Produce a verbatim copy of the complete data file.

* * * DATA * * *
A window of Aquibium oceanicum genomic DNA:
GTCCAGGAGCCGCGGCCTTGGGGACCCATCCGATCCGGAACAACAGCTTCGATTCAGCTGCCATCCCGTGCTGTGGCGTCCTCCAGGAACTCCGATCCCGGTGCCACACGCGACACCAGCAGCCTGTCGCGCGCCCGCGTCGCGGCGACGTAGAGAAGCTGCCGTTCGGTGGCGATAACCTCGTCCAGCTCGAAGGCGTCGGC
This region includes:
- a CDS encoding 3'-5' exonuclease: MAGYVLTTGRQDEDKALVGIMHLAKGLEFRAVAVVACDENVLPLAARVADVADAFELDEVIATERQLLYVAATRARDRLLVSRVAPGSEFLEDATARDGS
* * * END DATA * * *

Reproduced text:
A window of Aquibium oceanicum genomic DNA:
GTCCAGGAGCCGCGGCCTTGGGGACCCATCCGATCCGGAACAACAGCTTCGATTCAGCTGCCATCCCGTGCTGTGGCGTCCTCCAGGAACTCCGATCCCGGTGCCACACGCGACACCAGCAGCCTGTCGCGCGCCCGCGTCGCGGCGACGTAGAGAAGCTGCCGTTCGGTGGCGATAACCTCGTCCAGCTCGAAGGCGTCGGC
This region includes:
- a CDS encoding 3'-5' exonuclease: MAGYVLTTGRQDEDKALVGIMHLAKGLEFRAVAVVACDENVLPLAARVADVADAFELDEVIATERQLLYVAATRARDRLLVSRVAPGSEFLEDATARDGS